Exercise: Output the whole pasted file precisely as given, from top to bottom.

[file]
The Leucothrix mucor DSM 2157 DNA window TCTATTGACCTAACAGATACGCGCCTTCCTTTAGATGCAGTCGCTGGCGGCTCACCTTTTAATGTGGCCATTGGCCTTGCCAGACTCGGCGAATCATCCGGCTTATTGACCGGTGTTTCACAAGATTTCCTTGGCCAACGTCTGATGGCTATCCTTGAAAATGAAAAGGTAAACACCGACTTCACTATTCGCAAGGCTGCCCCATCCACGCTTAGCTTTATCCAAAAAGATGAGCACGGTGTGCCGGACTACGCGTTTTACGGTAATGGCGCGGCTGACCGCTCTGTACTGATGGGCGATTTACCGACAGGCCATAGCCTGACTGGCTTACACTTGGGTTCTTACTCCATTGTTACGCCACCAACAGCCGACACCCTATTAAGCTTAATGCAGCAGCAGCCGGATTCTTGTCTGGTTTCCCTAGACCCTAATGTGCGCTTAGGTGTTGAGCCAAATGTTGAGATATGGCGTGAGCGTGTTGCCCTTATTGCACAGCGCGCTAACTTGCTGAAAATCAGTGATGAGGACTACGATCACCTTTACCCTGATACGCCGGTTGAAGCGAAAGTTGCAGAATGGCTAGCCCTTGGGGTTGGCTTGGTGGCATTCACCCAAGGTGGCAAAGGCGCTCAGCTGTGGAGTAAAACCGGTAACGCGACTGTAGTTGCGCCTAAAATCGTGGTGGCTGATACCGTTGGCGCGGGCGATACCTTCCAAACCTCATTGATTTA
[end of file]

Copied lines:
The Leucothrix mucor DSM 2157 DNA window TCTATTGACCTAACAGATACGCGCCTTCCTTTAGATGCAGTCGCTGGCGGCTCACCTTTTAATGTGGCCATTGGCCTTGCCAGACTCGGCGAATCATCCGGCTTATTGACCGGTGTTTCACAAGATTTCCTTGGCCAACGTCTGATGGCTATCCTTGAAAATGAAAAGGTAAACACCGACTTCACTATTCGCAAGGCTGCCCCATCCACGCTTAGCTTTATCCAAAAAGATGAGCACGGTGTGCCGGACTACGCGTTTTACGGTAATGGCGCGGCTGACCGCTCTGTACTGATGGGCGATTTACCGACAGGCCATAGCCTGACTGGCTTACACTTGGGTTCTTACTCCATTGTTACGCCACCAACAGCCGACACCCTATTAAGCTTAATGCAGCAGCAGCCGGATTCTTGTCTGGTTTCCCTAGACCCTAATGTGCGCTTAGGTGTTGAGCCAAATGTTGAGATATGGCGTGAGCGTGTTGCCCTTATTGCACAGCGCGCTAACTTGCTGAAAATCAGTGATGAGGACTACGATCACCTTTACCCTGATACGCCGGTTGAAGCGAAAGTTGCAGAATGGCTAGCCCTTGGGGTTGGCTTGGTGGCATTCACCCAAGGTGGCAAAGGCGCTCAGCTGTGGAGTAAAACCGGTAACGCGACTGTAGTTGCGCCTAAAATCGTGGTGGCTGATACCGTTGGCGCGGGCGATACCTTCCAAACCTCATTGATTTA